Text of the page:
Frith Street

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Frith Street facing south early on a July morning Frith Street London on a July morning.jpg
Frith Street facing south early on a July morning
Ronnie Scott's Jazz Club at 47 Frith Street. Ronnie.scott.london.arp.jpg
Ronnie Scott's Jazz Club at 47 Frith Street.

Frith Street is in the Soho area of London. To the north is Soho Square and to the south is Shaftesbury Avenue. The street crosses Old Compton Street, Bateman Street and Romilly Street.

Contents

History

Frith Street was laid out in the late 1670s and early 1680s and evidently named after Richard Frith, a wealthy builder. [1] In the 18th and early 19th centuries many artistic and literary people came to live in Soho, and several of them settled in this street. The painter John Alexander Gresse was here in 1784, the year of his death. John Horne Tooke, philologist and politician, lived here in about 1804; John Constable lived here in 1810–11; John Bell, the sculptor, in 1832–33; and William Hazlitt wrote his last essays while he was lodging at no. 6 Frith Street prior to his death there in 1830. [1] The lithographic artist Alfred Concanen had a studio at no. 12 for many years. [2]

Samuel Romilly, the legal reformer, was born at no. 18 in 1757, and the young Wolfgang Amadeus Mozart lodged at no. 20 with his father and sister in 1764–65. In 1816 the actor William Charles Macready was living at no. 64, and over a hundred years later, from 1924 to 1926 John Logie Baird lived at no. 22 where on 26 January 1926 he demonstrated television to members of the Royal Institution. [1]

In 1989 Frith Street Gallery was founded here, originally occupying two adjacent townhouses. Initially it was a forum for contemporary drawing, then it expanded into a wide range of artistic media. In 2007 the gallery moved to Golden Square, just a short distance from Frith Street. [3]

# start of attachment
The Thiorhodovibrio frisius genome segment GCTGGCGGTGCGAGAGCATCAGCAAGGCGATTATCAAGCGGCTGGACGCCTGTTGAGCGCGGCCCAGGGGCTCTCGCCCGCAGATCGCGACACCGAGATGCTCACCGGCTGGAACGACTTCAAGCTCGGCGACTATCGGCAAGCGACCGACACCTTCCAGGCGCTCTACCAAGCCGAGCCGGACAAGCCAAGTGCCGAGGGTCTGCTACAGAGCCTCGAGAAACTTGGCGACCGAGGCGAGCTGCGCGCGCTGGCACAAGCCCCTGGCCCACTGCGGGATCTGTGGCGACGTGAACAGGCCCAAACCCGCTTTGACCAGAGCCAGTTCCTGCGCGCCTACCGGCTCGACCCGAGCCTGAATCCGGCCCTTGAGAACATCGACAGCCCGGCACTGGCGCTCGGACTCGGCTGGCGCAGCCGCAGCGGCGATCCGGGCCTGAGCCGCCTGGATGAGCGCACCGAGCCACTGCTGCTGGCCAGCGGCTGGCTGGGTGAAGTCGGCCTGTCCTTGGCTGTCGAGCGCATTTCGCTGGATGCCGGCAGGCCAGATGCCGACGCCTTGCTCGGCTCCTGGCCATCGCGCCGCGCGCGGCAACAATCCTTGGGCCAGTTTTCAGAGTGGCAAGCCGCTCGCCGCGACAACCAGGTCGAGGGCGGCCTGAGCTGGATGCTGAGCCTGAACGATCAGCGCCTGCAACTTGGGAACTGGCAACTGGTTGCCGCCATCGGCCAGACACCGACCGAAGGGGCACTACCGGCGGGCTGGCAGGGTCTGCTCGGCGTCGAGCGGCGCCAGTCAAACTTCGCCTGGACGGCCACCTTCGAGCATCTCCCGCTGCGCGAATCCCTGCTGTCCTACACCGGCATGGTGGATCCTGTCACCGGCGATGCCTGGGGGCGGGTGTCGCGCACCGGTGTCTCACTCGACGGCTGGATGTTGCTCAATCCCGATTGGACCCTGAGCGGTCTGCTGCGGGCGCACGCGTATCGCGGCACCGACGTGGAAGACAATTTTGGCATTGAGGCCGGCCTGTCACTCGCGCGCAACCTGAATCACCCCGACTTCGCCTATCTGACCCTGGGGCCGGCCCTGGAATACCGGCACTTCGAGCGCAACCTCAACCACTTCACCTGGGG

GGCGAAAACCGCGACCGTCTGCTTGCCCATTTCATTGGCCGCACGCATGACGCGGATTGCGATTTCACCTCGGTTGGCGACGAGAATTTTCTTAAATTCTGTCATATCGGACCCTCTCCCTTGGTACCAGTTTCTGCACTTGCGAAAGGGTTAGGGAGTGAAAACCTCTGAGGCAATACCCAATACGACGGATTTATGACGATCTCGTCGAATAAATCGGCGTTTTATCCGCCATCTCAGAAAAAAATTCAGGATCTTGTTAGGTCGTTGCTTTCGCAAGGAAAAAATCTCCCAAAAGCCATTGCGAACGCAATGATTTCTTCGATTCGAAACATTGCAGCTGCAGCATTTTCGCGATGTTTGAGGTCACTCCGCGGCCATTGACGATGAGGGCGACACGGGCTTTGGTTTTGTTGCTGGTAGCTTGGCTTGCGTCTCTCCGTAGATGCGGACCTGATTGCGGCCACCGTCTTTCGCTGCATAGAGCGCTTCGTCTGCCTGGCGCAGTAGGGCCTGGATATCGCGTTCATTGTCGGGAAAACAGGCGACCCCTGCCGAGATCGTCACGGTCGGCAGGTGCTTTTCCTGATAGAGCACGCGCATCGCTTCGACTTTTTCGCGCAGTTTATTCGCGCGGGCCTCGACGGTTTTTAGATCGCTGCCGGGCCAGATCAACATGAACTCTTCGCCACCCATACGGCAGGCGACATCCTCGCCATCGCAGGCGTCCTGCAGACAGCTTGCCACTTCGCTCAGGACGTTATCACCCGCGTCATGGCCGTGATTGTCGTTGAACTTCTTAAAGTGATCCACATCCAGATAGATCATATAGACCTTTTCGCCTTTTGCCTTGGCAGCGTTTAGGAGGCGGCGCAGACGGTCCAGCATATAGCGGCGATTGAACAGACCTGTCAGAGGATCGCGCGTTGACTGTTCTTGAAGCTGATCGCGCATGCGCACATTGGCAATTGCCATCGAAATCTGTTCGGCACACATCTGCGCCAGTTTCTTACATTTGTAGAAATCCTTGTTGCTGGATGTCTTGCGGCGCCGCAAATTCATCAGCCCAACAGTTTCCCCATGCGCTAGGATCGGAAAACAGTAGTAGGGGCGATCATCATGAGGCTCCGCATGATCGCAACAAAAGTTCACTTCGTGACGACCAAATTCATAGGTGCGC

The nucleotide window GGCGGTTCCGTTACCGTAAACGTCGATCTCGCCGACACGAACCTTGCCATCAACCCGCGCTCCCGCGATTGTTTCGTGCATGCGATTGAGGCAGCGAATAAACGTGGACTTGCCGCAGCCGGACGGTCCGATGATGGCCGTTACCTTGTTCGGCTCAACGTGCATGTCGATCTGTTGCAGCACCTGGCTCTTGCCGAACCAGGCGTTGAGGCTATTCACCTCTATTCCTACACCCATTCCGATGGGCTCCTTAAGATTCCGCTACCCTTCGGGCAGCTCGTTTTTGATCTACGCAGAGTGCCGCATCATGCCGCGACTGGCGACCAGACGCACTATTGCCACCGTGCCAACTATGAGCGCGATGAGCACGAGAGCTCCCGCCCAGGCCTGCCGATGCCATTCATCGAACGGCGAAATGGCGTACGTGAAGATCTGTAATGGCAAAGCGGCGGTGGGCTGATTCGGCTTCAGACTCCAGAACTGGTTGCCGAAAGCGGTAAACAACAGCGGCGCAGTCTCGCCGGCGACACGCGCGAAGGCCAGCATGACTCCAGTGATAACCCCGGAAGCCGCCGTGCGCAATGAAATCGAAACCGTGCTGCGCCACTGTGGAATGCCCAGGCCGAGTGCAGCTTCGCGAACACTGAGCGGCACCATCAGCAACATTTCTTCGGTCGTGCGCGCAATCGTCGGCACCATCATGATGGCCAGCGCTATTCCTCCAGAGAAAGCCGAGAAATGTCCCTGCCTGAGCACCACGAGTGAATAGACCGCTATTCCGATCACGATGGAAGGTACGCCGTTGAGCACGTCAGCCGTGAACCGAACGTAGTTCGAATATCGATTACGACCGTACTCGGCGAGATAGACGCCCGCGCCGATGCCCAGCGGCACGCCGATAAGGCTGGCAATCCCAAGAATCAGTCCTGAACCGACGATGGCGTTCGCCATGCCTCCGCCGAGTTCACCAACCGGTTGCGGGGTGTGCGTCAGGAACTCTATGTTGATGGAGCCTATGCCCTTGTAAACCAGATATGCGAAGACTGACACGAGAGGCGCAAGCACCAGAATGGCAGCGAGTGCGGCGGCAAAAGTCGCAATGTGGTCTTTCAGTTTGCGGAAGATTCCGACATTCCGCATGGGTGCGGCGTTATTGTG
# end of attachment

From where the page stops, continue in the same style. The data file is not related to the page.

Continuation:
Today

Blue plaque marking Baird's first demonstration of television at 22 Frith Street John Logie Baird Blue Plaque.jpg
Blue plaque marking Baird's first demonstration of television at 22 Frith Street

The coffee shop Bar Italia occupies no. 22 and there is a blue plaque over the door to commemorate Baird's TV experiments. Ronnie Scott's Jazz Club has been at no. 47 since 1965.

Frith Street is mentioned twice in the lyrics of the 2007 song "Glorious" by the Australian singer Natalie Imbruglia, in the first verse and at the end of the song. [4]

See also

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Ethel Kibblewhite

Ethel (Dolly) Kibblewhite (1873-1947) was the host of an important artistic and literary salon in London in the 1910s. The salon was held at her home at 67 Frith Street and presided over by the poet and critic T.E. Hulme.

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This is a list of the etymology of street names in the London district of Soho, in the City of Westminster. The following utilises the generally accepted boundaries of Soho viz. Oxford Street to the north, Charing Cross Road to the east, Shaftesbury Avenue to the south and Regent Street to the west.

References

  1. 1 2 3 Weinreb, Ben; Hibbert, Christopher (1993). The London Encyclopaedia (revised ed.). London: Papermac. pp. 303–304. ISBN   0-333-57688-8.
  2. Irons, Neville - 'Alfred Concanen, Master Lithographer' Irish Arts Review Vol. 4, No. 3 (Autumn 1987) pgs 37-41
  3. "Frith Street Gallery - GOLDEN SQUARE". Frith Street Gallery.
  4. "NATALIE IMBRUGLIA - GLORIOUS". Ultratop.

Coordinates: 51°30′51″N0°07′55″W / 51.51417°N 0.13194°W / 51.51417; -0.13194